Dawn's picture

This 88-year-old woman was brought to the Emergency Department in cardiogenic shock.  Very little is known of her past medical history, but it was relayed to the EMS responders that she had been ill for about four days, when she became much worse.

This ECG shows a large, acute anterio-lateral wall M.I., as evidenced by the ST ELEVATIONS in V2 through V6, Leads I and aVL.  To make matters worse, there are PATHOLOGICAL Q WAVES in Leads V2 through V6.  Pathological Q waves indicate areas of necrosis.  Because the myocardium facing the positive electrode is not electrically active, we "see through" the dead tissue to the myocardium on the opposite side of the heart.  Pathological Q waves could be thought of as "reciprocal R waves".  This represents a great deal of dead myocardium, which will be akinetic - not moving.

To make matters worse, she has pathological Q waves in the INFERIOR WALL as well, in Leads II, III, and aVF.  Her ST segments in those leads are flattened and possibly slightly elevated, but not much.  There are no reciprocal ST depressions in I and aVL, because they are affected by the anterior - lateral wall M.I., and are elevated.

The accompanying photos show her left coronary artery angiogram indicating severe coronary artery disease and a "missing" left anterior descending artery.  This is due to a proximal lesion that occurred around the area of the first diagonal artery, cutting off blood flow to a very large part of her anterior-lateral wall.  The photo of the right coronary artery shows a very tight lesion which is allowing some blood to pass.  The Interventionalist felt that this represented a resolving 100% occlusion (remember, she had been sick for four days).  As the blood clot broke up, blood flowed again, lowering the ST segments.  Unfortunately, permanent damage had already been done, and she had Q waves in the inferior wall also.  This leaves very little of her heart beating, and it is easy to understand why she presented in shock.  She suffered cardiac arrests several times during the procedure, and was managed with a balloon pump and ventilator.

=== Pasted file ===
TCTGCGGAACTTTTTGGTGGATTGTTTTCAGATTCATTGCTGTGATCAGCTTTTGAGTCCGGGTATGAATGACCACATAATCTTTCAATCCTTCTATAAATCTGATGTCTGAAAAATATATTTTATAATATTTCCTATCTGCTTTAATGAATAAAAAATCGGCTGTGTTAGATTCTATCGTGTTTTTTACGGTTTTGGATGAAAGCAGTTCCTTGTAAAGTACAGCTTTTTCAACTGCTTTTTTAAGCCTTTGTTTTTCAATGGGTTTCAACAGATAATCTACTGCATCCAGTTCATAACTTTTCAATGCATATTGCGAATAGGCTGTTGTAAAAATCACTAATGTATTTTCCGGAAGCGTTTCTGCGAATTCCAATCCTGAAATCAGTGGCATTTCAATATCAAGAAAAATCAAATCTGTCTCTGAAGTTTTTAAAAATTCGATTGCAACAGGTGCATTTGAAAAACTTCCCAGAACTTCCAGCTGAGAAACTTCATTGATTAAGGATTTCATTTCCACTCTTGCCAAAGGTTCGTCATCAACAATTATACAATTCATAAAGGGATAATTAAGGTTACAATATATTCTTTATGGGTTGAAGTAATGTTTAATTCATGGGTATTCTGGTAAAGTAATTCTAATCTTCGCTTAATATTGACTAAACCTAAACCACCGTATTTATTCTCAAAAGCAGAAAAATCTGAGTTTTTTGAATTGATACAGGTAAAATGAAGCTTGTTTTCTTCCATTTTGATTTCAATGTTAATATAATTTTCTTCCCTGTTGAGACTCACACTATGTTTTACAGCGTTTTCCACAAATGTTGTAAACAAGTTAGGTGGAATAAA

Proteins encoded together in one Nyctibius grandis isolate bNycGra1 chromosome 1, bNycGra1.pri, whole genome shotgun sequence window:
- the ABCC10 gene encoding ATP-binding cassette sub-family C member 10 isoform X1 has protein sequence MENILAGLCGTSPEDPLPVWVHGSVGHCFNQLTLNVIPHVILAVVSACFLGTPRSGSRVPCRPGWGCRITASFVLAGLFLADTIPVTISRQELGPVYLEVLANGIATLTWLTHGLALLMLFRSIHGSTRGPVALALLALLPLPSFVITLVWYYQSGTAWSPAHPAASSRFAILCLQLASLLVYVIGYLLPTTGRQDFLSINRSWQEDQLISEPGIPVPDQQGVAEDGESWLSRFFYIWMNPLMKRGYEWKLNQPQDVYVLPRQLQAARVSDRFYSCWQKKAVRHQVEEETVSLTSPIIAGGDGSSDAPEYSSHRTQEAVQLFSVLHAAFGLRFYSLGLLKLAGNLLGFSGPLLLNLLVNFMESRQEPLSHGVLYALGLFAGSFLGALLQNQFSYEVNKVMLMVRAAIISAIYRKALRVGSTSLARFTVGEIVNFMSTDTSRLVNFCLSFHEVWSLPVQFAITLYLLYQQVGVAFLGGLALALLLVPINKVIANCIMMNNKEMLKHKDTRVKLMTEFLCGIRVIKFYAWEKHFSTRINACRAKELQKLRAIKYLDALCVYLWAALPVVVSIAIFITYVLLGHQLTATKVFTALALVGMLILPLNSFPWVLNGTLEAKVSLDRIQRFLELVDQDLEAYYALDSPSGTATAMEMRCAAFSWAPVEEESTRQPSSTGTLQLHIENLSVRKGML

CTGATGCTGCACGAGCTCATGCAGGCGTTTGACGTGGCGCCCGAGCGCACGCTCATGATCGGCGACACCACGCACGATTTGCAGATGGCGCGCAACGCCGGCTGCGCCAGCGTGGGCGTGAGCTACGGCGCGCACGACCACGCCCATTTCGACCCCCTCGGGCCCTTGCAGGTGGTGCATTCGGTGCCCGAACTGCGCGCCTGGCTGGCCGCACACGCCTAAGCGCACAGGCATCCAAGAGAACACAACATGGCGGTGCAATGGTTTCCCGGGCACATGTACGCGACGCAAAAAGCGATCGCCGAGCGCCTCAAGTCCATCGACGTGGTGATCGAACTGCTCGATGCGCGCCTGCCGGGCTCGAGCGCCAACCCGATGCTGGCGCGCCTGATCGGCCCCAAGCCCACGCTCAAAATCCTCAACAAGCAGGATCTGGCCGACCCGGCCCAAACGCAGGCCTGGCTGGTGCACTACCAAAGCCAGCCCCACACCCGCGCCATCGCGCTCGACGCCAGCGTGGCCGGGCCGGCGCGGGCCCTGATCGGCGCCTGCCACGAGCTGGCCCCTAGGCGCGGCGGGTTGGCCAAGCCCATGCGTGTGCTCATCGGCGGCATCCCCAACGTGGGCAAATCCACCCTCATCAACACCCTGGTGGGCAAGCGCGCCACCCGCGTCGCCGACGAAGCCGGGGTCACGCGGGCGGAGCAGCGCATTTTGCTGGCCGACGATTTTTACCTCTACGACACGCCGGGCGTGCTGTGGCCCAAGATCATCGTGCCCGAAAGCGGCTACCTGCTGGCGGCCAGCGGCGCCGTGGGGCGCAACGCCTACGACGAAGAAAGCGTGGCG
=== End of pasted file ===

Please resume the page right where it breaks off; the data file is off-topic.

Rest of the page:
Unfortunately, this type of injury is not survivable, and she died in the CVICU a few hours after her procedure. She contributes to our education by demonstrating the cumulative effects of M.I., especially when permanent damage occurs.  For a look at her ventriculogram, to understand the devastating effects of these injuries, go to our You Tube channel.

Rate this content: 
Average: 4.9 (8 votes)


ekgpress@mac.com's picture

     Not much to add to the description of this case and ECG by Dawn. The cath films (and YouTube angio  link in Dawn's write-up at the bottom) tell all. This elderly patient with obvious prior significant coronary disease suffered a superimposed huge new event with resultant cardiogenic shock (minimal to almost no effective cardiac function on cath film). She has almost "Qu-ed out" on her ECG with associated marked ST elevation across the chest leads. Of interest (wrt ECG interpretation there is virtually no ST elevation in aVR and V1  and only minimal in aVL  all of which by ECG suggest a less than maximally proximal LAD lesion  which is borne out by her cath films. Preservation of the initial r wave (positive deflection) in lead V1 suggests the septum is still intact (and there is no RBBB).
  • Of academic interest also is likelihood of associated LAHB (Left Anterior HemiBlock) in addition to Inferior Infarction  because when you have a Q (or QS) in lead II and terminal depolarization (the r') in lead aVR occurs later than the peak of the R wave in lead aVL  there is probably also LAHB (Warner et al - Am J Cardiol, 1983). 
For those wanting more on determination of the "culprit artery" with acute STEMI  Please check out this pdf (excerpted from my ECG-2014-ePub CLICK HERE TO DOWNLOAD. The part on distinction between LMain vs proximal LAD occlusion is covered in Sections 10.24, 10.25.
  • NOTE: For more on distinction between LMain disease vs LMain occlusion — Please See Section 09.40 in our pdf on Using Lead aVR (from my ECG-2014-ePub).
  • This case is linked to my ECG Blog #103 

Ken Grauer, MD  www.kg-ekgpress.com   [email protected] 

All our content is FREE & COPYRIGHT FREE for non-commercial use

Please be courteous and leave any watermark or author attribution on content you reproduce.